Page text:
- Technique - Narayana Varahabhatla


Bishop Don
Flowers from the Devil
By Chris Parker
Published November 30, 2005






Call Bishop Don a band of dilettantes. The guys dip their toes into a variety of forms to cadge together a sound reminiscent of an old bar band. They blur the lines between roots, indie, hard and classic rock in delivering a debut full-length, Flowers from the Devil, with broad appeal.

Like the shadowy night creatures they undoubtedly are, they flit from rumbling country-rock rave-ups ("Lady of Tides") to blues-tinged dissipation ballads (the terrific "Symptoms") to dark, midtempo indie rock that recalls the Afghan Whigs ("Sick Sweet and Senseless"). The songs reek of spilled beer and dashed hopes like a roadside juke joint for the desperate or dispossessed. "Here we play it loud and sing along, and the waitresses sing every line/So we don't hear the bombs we just see them shine," sings guitarist Blair Crimmins, on the standout "World's Last Friday Night."

They don't "waste their lives trying to be clever," instead forging a pub-brand populism that revels in the release a moment's joy can offer. With the generous groove and Crimmins' hooked-lined riffs, the trio's boisterous anthems are nearly irresistible. None more so than the Sublime-influenced "If You Can Feel It," which encapsulates Bishop Don's attitude: "If you can't feel it, what good is it anyway." Overall this is an adventurous and engaging album. - Creative Loafing ATL


Strange Love Dance Club, an album full of psychedelic indie rock that borrows heavily from the surface appearence of acts like the Flaming Lips, although the band frequently streches out its heavy grooves to incorporate some strong Southern jamming tendencies. - Flagpole - Athens, GA


Discography

That Should Heal Nicely - LP - 2007

Photos

Bio

Bishop Don's music harnesses the rambunctious nature of punk and the searing guitar lines of classic rock. The bass-heavy alternative grooves, played under the spirit of story-telling troubadours like Dylan or Springsteen, leave critics pleasantly intrigued.

After loading up on jazz, Brazilian samba, flamenco, blues and rigorous music theory courses at the Berkley College of Music in Boston, lead singer, guitarist and songwriter Blair Crimmins arranged the tools to get the music out of his head and in to your ears.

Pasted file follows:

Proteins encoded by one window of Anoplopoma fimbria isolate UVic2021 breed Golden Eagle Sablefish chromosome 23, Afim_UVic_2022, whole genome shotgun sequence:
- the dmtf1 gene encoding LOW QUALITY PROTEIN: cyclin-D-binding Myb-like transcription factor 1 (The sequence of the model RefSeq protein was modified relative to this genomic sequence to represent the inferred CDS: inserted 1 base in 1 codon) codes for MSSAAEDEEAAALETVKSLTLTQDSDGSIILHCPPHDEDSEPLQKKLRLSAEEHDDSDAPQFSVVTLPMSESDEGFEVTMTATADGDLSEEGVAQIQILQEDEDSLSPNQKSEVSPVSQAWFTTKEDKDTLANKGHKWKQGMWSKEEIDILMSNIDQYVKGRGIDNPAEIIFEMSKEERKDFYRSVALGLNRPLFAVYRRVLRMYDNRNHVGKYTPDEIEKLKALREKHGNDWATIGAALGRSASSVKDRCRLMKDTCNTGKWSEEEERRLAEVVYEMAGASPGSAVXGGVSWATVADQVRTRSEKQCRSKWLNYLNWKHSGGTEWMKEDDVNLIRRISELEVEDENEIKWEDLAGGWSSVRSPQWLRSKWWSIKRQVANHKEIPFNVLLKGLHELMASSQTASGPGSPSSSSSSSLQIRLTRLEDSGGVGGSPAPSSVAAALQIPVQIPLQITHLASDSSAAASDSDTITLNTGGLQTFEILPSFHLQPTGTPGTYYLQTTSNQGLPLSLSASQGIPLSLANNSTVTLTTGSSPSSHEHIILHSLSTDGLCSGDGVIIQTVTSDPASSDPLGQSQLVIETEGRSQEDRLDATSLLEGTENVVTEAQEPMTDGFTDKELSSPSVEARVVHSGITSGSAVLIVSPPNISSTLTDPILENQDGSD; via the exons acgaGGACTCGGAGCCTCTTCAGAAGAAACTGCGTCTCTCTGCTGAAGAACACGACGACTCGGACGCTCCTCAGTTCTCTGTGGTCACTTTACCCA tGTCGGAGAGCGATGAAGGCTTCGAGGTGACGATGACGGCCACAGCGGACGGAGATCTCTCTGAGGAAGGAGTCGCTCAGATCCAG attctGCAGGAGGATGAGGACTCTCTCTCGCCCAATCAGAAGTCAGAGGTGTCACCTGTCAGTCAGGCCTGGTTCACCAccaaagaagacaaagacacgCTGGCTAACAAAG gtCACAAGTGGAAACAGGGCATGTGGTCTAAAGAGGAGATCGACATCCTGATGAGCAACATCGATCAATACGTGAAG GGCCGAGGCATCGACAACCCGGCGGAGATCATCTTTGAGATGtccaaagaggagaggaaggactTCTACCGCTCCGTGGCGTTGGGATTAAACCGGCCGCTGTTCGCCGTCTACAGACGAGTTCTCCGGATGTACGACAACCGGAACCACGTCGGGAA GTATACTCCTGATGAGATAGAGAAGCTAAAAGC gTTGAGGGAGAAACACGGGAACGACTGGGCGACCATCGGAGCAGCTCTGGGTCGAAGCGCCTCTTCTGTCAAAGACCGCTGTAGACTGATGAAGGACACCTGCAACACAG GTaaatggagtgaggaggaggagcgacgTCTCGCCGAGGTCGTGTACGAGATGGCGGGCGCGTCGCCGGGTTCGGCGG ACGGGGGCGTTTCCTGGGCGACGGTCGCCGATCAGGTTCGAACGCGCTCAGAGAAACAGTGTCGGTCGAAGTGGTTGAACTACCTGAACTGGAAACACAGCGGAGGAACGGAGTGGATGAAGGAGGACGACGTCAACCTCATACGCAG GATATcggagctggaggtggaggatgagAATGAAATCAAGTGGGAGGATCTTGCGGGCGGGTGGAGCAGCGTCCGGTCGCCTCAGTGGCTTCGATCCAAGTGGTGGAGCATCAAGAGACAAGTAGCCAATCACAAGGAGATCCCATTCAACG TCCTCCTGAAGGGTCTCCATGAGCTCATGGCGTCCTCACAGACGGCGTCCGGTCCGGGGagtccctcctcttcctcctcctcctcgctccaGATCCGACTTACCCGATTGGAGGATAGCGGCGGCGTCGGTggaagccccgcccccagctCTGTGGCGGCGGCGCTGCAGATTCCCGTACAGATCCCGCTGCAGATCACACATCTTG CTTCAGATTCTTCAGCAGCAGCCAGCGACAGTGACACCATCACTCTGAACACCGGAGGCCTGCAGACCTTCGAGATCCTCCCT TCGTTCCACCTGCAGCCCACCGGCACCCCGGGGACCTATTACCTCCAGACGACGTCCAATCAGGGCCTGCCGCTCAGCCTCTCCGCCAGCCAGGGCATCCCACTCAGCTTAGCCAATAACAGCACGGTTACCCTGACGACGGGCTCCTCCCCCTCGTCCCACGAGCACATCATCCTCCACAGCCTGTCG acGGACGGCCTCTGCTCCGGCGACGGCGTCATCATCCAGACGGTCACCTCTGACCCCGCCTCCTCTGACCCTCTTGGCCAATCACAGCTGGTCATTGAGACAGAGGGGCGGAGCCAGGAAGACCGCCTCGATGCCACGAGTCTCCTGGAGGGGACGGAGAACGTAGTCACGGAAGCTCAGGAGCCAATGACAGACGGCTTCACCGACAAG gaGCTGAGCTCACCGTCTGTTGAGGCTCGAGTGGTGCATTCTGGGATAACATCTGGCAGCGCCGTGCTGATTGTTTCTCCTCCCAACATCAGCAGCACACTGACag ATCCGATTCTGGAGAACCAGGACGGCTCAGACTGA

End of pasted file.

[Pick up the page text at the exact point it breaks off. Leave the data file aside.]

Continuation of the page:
While they have opened for some National acts (Urge Overkill & Kevn Kinney), Bishop Don's headlining shows draw great audiences at respected music venues such as Smith's Olde Bar, the Earl, The Georgia Theater and the Tribeca Rock Club. Each member of Bishop Don contributes their own energetic presence to the stage, making memorable performances, all circumstances aside. The band has performed on FOX Good Day Atlanta and will be playing 99X Unplugged in the Park.

Not long after the band settled on a title for the latest record, That Should Heal Nicely, front-man, Blair Crimmins suffered serious head injuries resulting from late night skateboarding. Lying in the hospital, Crimmins was unable to hear out of his right ear but was determined to stay on schedule recording the album immediately after his release. In the weeks following, Crimmins along with bassist Jesse Cole, keyboardist Brent Sandel and drummer Cliff Losee, kept their noses to the grindstone and finished the Atlanta band's latest studio effort. With Blair fully recovered, he ponders the album title. "It's so disturbingly prophetic to start the album with the words, 'How many fingers am I holding up?' about someone who just ate pavement!"

The CD features guest appearances, including the legendary Mark Van Allen (Blueground Undergrass, the Indigo Girls, Sugarland) laying down some sweet pedal steel on "Passed Around," an acoustic ballad, signaling a slight departure for the band from their usual raw guitar rock sound and concludes the album on a note of shrewd sincerity. Also making an appearance on the album is Nashville songbird, Lindsay Wojcik, singing a duet with Crimmins on “Wasted Day".

With all recovery and ironic incidents behind them, their new album That Should Heal Nicely is ready to be heard. These thirteen tracks are a sonic entrancing string of impetuous rock and sincere ballads. All of which, have their own unique signature of dark wit and style.

Band Members